Running gives me an intangible something. It feels like I’m being myself, some simpler me that isn’t all caught up in anxiety and self-hatred. Which is why I find it upsetting when people like the blogger I mentioned at the start of this post use running to abuse themselves. You don’t gotta love it, but why make it an instrument of punishment? Running is a pure act. Just look at any toddler bursting into a sprint and try to tell me that running isn’t supposed to be fun.

It’s taper time, and I’m going to take it seriously. This cycle, I practiced more slow running and was pleased with how much faster I could do the hard parts of my workouts because of it. I don’t want to ruin my race experience by freaking out for the next few weeks. The best headspace I can be in is the one where running brings me joy. It’s not about the finish line — it’s the journey. (so cliché, so not sorry) And I want a grin on my face all the way through.

IMG_3369.JPG

I hope I look like this at the end of the Baystate Marathon next month. Maybe better form.

The Right Running Shoe Matters

After a terrific tempo run yesterday, I had an easy 6 mile run on the schedule for today. I recently bought a pair of New Balance Fresh Foam 980s based on reading reviews that raved on the cushioning and that they had only a 4mm drop. None of my favorite running shoes are particularly well cushioned. In general, this isn’t an issue for me. But on my Sunday 20 miler, the soles of my feet felt especially slapped. I knew it was most likely because the shoes I was wearing (Newton Distance Elite Ironman version) have over 500 miles on them. However, at the end of both my previous marathons, the soles of my feet felt on fire. Maybe more cushion would help with that.

IMG_3362.PNGSo, since I was going to do an easy run on the treadmill today before my strength workout, I thought I’d try out the New Balances. As a precaution, I brought my Skechers GoMeb shoes to the Y.

It only took me a mile and a half to decide I hated the shoes. I felt like I was wearing cinderblocks despite that they weren’t much heavier than my usual shoes. I know I was tired from my run yesterday, but this was more than that. I’d wanted to try to run at least 3 miles in them, but I began feeling unpleasant cramping in my calves. Also, the bottom of my right foot was beginning to feel slappy after only a mile. It was as if the extra cushion made it worse than no cushion would’ve.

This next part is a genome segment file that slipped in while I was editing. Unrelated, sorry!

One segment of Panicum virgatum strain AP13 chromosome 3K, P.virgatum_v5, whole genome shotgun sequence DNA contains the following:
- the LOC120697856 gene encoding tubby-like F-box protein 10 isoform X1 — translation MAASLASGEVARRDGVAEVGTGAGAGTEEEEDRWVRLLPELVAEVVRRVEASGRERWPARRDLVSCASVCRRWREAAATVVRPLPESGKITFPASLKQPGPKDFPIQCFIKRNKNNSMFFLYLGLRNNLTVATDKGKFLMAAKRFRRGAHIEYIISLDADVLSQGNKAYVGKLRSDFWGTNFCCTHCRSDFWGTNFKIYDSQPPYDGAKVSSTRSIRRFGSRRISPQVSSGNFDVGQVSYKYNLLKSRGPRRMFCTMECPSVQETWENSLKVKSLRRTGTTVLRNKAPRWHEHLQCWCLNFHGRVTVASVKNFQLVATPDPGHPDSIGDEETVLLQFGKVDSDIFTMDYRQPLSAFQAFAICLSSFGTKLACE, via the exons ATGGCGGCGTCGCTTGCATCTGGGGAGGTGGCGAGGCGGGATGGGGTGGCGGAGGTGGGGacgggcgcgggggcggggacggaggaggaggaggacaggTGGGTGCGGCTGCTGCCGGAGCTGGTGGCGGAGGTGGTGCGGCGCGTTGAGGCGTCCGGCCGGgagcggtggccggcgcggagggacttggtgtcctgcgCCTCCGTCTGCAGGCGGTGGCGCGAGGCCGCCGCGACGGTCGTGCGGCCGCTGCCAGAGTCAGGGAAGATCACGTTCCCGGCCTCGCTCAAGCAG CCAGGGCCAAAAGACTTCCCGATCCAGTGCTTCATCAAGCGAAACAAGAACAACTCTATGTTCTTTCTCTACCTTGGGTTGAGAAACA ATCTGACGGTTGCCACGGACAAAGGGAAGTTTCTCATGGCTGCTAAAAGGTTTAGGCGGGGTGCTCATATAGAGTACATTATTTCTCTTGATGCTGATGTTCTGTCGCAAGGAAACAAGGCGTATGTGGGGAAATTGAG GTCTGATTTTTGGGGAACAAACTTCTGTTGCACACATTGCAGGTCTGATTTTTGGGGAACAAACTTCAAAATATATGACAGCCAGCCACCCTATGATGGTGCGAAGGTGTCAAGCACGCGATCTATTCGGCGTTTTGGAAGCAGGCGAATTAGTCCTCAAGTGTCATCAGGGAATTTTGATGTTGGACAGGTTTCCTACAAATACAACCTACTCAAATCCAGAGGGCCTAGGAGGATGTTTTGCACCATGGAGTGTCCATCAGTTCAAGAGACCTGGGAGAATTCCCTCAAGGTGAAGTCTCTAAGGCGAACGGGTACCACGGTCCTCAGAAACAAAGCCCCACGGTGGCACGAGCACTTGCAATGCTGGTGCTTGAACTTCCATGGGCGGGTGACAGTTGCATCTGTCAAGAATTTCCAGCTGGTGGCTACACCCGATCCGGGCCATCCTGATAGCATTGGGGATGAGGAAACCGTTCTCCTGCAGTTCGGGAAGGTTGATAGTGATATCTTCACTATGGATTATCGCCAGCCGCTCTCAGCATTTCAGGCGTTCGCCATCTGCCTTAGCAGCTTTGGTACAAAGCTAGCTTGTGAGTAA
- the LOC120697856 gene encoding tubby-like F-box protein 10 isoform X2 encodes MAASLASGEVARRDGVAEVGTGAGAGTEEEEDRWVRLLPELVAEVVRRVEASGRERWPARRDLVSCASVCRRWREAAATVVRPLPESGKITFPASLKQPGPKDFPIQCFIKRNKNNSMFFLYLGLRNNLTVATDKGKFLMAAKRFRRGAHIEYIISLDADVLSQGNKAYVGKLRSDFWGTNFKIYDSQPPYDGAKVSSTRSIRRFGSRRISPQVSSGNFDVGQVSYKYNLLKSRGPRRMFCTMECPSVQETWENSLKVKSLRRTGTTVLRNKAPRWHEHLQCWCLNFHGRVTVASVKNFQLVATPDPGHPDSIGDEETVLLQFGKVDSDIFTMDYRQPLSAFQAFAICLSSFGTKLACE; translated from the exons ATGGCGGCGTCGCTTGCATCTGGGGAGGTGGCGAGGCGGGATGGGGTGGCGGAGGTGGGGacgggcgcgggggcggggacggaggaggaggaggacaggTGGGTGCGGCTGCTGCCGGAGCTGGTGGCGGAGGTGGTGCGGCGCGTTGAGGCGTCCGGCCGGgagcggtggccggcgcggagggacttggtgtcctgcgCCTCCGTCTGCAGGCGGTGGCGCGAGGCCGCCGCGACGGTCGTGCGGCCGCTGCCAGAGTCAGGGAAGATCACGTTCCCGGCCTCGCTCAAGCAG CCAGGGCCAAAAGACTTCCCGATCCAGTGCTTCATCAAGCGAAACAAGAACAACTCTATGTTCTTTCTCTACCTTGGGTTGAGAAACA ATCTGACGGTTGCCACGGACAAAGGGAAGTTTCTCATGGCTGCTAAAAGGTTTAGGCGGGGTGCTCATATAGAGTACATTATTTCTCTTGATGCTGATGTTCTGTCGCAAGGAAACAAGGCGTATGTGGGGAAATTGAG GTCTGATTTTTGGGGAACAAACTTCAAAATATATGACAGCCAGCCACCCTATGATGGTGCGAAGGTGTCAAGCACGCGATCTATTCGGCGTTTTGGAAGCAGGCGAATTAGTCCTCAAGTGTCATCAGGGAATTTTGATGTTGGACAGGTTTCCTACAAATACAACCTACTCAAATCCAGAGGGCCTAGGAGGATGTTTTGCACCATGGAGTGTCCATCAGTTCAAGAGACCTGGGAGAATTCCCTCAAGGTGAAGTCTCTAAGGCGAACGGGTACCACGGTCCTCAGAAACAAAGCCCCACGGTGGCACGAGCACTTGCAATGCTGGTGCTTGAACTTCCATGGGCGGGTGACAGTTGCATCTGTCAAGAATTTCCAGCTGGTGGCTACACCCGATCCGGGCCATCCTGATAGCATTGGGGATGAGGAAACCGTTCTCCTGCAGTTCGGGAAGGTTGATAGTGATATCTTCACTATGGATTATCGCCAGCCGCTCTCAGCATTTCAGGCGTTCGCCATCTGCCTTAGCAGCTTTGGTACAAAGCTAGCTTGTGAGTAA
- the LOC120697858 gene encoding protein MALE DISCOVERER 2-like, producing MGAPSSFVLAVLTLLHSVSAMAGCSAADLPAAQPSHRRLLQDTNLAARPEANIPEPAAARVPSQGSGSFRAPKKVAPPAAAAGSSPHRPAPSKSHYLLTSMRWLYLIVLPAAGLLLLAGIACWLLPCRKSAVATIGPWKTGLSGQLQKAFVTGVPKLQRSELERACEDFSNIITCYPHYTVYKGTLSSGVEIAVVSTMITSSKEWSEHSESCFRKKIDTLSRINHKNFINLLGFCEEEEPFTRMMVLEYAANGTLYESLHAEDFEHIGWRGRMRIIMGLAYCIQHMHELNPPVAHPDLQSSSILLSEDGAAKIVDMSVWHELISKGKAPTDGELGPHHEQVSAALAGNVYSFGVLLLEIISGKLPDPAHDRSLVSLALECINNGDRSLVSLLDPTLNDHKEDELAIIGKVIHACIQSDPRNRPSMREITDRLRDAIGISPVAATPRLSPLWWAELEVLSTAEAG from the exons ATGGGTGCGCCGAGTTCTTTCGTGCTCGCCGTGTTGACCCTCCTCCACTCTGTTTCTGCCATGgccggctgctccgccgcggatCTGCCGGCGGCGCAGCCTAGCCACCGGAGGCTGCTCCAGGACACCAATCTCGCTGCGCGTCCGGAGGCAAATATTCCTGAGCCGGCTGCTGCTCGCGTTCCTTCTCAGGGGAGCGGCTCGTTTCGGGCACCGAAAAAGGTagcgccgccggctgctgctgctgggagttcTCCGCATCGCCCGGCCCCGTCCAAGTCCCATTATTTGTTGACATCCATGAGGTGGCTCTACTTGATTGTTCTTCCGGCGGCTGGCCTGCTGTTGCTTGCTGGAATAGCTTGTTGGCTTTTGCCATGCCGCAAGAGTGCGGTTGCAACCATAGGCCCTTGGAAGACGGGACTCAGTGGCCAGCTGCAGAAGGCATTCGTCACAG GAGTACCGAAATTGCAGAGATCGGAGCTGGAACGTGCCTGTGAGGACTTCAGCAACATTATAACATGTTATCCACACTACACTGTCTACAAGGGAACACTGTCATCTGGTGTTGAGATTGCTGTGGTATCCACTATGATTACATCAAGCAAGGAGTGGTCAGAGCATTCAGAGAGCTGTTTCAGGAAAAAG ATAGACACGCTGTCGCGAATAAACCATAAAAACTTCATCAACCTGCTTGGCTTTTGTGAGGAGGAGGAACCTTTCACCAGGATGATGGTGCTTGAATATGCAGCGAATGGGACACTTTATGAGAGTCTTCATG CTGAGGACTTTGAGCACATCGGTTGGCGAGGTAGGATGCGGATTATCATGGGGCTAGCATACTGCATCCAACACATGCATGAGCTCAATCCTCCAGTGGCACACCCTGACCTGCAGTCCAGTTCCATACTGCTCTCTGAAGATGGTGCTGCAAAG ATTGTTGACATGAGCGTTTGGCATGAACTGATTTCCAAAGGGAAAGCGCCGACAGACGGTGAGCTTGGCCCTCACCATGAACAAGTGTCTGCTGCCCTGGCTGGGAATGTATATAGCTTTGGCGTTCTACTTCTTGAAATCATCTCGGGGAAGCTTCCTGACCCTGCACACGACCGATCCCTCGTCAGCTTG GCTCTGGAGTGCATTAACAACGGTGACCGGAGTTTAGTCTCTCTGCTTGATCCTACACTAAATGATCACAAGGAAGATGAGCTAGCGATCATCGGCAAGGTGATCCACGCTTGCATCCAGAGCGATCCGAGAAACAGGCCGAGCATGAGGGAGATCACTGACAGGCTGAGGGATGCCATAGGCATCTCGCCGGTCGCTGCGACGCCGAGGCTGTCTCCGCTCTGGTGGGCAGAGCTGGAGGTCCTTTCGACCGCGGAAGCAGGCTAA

I hopped off the treadmill, switched to my usual shoes, hopped back on the treadmill, and all was well.

But here’s the even more interesting thing about my shoe change — it wasn’t merely how the shoes felt heavy or caused leg cramps — the NB shoes drastically affected my stride length.

I wear a Garmin footpod when I do treadmill runs because I’m anal about tracking my runs. One thing I notice by doing this — and by running on different treadmills — is how much treadmills vary in their calibration. Weirdly, I tend to prefer to run on the treadmills that show my pace as lower than what my Garmin measures. I don’t know why, but I guess that means I’m not terribly vain about what pace other people see me running.

When I was running in the NB shoes, I was averaging about a 10 minute mile. Which was fine except that it felt ridiculously hard. When I paused the treadmill at 1.5 miles, I hit the lap button on my Garmin. When I restarted the treadmill, I set the pace at exactly the same speed as when I was wearing the NBs.

This is what my run ended up looking like:

IMG_3244.PNG

Like I said, I had the treadmill set on the exact same pace for that second mile and a half as I did for the first mile and a half. The only difference was the shoes I was wearing.

When I got home, I looked at the uploaded Garmin data, thinking that perhaps my cadence had changed due to the heavier shoe. What I was surprised to discover was this:

IMG_3361-0.PNG